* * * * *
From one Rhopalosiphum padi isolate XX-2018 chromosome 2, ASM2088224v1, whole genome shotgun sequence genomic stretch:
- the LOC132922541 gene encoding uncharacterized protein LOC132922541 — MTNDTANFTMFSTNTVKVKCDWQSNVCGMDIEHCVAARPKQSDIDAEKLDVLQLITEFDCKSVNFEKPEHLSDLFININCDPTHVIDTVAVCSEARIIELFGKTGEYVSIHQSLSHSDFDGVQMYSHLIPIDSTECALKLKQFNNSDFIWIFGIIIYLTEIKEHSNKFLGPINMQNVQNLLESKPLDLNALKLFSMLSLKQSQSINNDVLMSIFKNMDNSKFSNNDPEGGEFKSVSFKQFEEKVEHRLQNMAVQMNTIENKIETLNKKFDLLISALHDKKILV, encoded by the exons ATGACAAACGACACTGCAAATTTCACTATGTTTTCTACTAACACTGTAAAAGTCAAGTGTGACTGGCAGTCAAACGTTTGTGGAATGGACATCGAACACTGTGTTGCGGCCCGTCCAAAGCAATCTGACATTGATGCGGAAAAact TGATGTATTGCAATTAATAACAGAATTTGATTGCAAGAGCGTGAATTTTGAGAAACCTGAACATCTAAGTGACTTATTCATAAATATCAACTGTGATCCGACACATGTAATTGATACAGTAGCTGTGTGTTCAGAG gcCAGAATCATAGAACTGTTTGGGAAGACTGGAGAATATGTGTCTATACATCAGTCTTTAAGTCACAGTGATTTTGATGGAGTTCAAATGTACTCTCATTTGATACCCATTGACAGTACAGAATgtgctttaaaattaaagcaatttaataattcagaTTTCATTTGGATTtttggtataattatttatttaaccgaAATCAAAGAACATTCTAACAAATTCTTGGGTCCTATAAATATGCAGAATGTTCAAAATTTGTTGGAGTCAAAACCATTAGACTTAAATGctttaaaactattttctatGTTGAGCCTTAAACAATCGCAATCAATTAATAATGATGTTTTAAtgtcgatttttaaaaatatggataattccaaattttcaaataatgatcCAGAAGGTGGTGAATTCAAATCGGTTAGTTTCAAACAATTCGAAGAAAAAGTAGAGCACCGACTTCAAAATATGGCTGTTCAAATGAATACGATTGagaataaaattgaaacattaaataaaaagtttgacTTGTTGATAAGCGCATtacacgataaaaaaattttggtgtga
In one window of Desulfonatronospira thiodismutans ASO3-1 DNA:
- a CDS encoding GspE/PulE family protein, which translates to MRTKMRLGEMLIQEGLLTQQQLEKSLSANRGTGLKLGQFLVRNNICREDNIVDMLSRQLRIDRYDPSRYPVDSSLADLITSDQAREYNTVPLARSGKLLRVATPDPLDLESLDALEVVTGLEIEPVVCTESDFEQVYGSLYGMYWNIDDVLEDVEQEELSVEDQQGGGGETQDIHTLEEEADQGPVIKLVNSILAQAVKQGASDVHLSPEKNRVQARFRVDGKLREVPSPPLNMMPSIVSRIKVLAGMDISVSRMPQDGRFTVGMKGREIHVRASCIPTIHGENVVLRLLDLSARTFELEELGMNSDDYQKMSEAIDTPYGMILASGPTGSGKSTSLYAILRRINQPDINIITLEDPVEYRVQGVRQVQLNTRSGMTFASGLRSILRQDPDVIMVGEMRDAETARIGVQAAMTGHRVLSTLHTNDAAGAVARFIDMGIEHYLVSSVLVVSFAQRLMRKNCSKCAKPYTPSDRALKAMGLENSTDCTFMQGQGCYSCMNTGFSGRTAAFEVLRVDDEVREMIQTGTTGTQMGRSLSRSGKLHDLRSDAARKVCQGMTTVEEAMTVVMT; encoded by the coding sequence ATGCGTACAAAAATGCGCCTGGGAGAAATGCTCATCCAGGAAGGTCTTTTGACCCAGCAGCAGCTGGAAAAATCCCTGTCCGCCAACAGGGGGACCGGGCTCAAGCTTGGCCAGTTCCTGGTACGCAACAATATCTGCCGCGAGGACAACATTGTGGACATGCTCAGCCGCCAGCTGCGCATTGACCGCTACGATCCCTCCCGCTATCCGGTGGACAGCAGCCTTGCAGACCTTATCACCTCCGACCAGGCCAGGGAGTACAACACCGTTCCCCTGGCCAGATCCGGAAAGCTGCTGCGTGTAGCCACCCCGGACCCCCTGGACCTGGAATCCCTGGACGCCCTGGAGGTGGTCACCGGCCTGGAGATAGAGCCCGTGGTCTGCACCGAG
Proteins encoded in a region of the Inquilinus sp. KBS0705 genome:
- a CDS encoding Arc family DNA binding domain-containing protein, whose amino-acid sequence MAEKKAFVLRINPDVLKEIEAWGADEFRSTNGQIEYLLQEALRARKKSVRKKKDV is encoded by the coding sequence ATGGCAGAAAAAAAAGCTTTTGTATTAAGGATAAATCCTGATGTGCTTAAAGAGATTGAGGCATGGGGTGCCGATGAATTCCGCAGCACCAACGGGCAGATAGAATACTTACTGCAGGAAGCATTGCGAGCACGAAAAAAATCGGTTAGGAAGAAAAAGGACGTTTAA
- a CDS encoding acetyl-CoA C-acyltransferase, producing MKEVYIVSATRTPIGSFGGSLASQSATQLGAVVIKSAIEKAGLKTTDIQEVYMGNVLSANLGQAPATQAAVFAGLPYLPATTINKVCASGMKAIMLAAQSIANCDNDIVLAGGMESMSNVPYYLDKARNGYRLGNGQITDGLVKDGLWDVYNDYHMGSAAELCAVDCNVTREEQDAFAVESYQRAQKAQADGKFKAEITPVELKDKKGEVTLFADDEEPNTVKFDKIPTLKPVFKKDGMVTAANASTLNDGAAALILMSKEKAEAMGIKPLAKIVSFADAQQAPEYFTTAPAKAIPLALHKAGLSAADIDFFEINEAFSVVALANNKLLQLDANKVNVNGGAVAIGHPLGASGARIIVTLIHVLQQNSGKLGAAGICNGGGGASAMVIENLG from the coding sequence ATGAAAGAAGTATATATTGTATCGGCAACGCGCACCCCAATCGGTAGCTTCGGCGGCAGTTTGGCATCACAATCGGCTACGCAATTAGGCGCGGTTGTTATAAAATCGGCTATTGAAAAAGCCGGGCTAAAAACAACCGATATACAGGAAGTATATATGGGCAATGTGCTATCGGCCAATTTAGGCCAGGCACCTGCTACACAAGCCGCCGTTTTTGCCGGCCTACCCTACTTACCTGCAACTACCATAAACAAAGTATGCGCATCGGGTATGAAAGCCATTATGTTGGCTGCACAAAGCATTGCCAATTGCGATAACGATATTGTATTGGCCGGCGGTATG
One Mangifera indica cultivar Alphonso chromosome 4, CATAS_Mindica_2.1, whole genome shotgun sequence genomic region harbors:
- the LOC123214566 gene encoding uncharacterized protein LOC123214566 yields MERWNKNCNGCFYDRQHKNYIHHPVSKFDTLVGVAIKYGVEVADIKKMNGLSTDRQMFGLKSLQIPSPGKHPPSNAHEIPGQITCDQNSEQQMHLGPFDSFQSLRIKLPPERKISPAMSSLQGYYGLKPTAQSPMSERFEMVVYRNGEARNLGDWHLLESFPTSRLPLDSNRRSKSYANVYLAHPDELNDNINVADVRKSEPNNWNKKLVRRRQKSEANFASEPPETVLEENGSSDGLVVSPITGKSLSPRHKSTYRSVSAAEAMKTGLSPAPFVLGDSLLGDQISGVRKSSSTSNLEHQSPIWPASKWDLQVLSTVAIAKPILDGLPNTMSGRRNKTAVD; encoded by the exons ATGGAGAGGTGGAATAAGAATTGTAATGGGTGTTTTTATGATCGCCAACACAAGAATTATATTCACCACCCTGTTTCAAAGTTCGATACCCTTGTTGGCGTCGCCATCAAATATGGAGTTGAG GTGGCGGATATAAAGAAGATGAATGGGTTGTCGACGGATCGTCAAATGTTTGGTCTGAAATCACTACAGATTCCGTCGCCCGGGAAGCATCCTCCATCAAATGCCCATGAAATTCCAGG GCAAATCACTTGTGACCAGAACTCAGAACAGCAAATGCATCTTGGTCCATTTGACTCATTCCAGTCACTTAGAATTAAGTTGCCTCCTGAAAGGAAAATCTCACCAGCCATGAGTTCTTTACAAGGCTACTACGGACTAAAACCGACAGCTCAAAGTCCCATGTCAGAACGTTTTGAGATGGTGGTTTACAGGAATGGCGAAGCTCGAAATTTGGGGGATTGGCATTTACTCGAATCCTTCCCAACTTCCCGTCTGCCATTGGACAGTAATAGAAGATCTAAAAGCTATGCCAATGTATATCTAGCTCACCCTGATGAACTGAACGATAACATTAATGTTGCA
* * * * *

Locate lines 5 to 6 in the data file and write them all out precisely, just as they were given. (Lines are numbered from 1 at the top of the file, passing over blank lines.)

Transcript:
Proteins encoded in a region of the Inquilinus sp. KBS0705 genome:
- a CDS encoding Arc family DNA binding domain-containing protein, whose amino-acid sequence MAEKKAFVLRINPDVLKEIEAWGADEFRSTNGQIEYLLQEALRARKKSVRKKKDV is encoded by the coding sequence ATGGCAGAAAAAAAAGCTTTTGTATTAAGGATAAATCCTGATGTGCTTAAAGAGATTGAGGCATGGGGTGCCGATGAATTCCGCAGCACCAACGGGCAGATAGAATACTTACTGCAGGAAGCATTGCGAGCACGAAAAAAATCGGTTAGGAAGAAAAAGGACGTTTAA